Art of Intelligence: The Coldest Season

As part of our “Art of Intelligence” series we have been collecting poems, prose, art and more from former and current intelligence officers. The following poem is written by John W. Davis, an Intelligence Officer with the US Army.

The Coldest Season 

If her ginkgo grew on a university, it would be a quiet rendezvous for young lovers.
Rather it stands by a bench, in a long ago planted grove, crowded now by other, more European trees.
I’ve watched her here since springtime, with freshets of breeze the only motion in her blonde hair as she reads.
In summer by Sonnenbad she is passed only rarely by walkers, out to enjoy this path by the lake.
Only I see, but am not seen. This abandoned electrical building appears blinded by time. Yet its window lives.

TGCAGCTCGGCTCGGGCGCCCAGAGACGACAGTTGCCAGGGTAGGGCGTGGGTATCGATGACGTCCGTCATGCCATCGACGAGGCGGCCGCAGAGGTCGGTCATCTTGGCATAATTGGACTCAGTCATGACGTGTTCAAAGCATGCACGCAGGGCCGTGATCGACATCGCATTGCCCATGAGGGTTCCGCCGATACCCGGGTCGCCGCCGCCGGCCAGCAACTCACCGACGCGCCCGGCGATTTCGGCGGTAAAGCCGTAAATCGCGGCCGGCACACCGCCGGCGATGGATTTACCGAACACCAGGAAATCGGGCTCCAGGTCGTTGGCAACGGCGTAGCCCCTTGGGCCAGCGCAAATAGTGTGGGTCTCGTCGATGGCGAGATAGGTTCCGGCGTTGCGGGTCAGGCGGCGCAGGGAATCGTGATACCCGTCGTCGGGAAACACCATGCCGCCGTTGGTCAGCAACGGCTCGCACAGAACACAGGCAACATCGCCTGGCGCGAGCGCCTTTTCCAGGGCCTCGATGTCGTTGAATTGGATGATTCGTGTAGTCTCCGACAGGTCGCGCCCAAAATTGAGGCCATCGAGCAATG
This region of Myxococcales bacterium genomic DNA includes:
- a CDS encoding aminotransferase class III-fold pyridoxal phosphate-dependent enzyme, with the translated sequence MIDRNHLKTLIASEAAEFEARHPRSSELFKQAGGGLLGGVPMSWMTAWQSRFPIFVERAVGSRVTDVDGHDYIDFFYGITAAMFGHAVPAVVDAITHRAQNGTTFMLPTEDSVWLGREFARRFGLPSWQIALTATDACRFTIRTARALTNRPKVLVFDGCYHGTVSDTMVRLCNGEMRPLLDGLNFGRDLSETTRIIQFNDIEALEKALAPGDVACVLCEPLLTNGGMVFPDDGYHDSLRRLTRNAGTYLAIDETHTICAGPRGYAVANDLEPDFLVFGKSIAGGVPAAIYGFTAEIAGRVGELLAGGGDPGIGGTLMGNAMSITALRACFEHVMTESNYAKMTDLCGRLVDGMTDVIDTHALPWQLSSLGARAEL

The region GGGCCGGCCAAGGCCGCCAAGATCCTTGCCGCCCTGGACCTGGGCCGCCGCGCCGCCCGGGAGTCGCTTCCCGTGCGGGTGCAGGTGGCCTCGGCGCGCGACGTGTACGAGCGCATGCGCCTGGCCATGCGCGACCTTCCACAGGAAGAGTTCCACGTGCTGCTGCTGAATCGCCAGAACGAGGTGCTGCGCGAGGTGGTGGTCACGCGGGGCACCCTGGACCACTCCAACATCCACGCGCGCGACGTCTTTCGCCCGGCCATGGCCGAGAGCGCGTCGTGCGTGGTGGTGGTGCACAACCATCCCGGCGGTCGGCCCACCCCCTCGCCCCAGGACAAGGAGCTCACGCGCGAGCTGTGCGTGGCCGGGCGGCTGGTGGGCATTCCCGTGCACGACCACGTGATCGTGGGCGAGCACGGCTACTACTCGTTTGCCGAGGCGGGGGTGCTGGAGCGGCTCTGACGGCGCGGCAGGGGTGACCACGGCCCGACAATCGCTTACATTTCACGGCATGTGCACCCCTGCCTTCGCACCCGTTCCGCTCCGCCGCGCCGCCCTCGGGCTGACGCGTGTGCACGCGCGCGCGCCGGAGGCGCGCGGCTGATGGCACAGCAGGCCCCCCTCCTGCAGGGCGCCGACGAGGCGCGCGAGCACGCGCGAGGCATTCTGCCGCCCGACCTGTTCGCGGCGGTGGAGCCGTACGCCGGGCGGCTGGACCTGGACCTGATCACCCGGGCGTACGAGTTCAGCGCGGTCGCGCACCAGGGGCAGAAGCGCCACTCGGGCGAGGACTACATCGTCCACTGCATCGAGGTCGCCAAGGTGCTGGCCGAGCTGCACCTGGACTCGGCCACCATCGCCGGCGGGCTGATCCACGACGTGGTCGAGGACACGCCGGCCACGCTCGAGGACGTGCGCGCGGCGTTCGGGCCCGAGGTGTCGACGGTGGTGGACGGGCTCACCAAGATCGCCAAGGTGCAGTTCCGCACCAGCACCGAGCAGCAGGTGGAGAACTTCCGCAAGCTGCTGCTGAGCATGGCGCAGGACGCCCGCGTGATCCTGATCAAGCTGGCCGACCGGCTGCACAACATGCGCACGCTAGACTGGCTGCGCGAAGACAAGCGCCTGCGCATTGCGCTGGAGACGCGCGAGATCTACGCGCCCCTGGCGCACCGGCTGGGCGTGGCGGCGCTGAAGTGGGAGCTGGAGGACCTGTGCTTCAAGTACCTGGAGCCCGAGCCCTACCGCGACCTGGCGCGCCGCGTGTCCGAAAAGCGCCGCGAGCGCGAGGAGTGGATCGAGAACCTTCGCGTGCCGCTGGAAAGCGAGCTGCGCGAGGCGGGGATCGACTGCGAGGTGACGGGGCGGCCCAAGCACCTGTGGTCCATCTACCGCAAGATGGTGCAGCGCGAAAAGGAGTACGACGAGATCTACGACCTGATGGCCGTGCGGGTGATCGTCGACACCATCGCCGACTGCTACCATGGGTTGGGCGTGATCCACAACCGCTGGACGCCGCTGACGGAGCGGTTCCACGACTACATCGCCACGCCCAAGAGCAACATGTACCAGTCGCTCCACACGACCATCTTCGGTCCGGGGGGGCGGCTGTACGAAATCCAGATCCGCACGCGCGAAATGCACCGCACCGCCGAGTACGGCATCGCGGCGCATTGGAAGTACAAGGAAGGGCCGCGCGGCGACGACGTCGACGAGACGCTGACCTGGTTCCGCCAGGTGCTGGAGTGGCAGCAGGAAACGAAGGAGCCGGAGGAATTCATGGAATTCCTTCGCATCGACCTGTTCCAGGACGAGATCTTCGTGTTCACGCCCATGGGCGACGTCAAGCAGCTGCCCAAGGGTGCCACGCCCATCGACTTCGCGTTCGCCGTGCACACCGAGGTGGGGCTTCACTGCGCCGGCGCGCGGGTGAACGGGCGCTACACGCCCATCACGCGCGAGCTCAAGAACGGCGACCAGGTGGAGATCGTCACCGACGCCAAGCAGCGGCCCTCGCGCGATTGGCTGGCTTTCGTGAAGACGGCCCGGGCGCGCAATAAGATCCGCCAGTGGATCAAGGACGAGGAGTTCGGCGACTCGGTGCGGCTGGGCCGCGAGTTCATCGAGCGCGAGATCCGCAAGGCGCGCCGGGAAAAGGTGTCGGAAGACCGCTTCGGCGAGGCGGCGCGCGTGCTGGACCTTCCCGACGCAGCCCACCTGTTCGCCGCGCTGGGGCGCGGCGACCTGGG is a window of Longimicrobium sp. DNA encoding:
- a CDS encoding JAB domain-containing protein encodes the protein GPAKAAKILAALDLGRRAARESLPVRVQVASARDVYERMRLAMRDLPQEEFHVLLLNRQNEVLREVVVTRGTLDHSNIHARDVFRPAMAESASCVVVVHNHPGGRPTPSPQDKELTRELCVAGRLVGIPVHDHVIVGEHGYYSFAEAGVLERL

I know her better than others, since I observe, while others only see.
Her umbrella has two rods, where there should be only one.
Removed, only a natural observer would note it was not a branch, laid next the ginkgo.
She stands, packs her book, adjusts her coat belt, and leaves me; I watch the branch.
 
A boy comes by, often within a day. He always collects branches.
If noticed at all, one thinks the better of him; keeping his family warm.
I see him always retrieve that branch which she left him.
He’ll tell us more, but little of value, since he only retrieves and delivers.
She never saw him, but I did.
 
If it all were different, I could have met her. Only my films now remember those days.
Even now I watch her, on a film by the person I once was; unseen yet there.
I knew her well, and my films helped us know her more. 
I watched from the window for the last time … in autumn. The wind blew some leaves by my window, and then I took a walk.
If it were all different... but of course it wasn't. My films betrayed her as much as a kiss.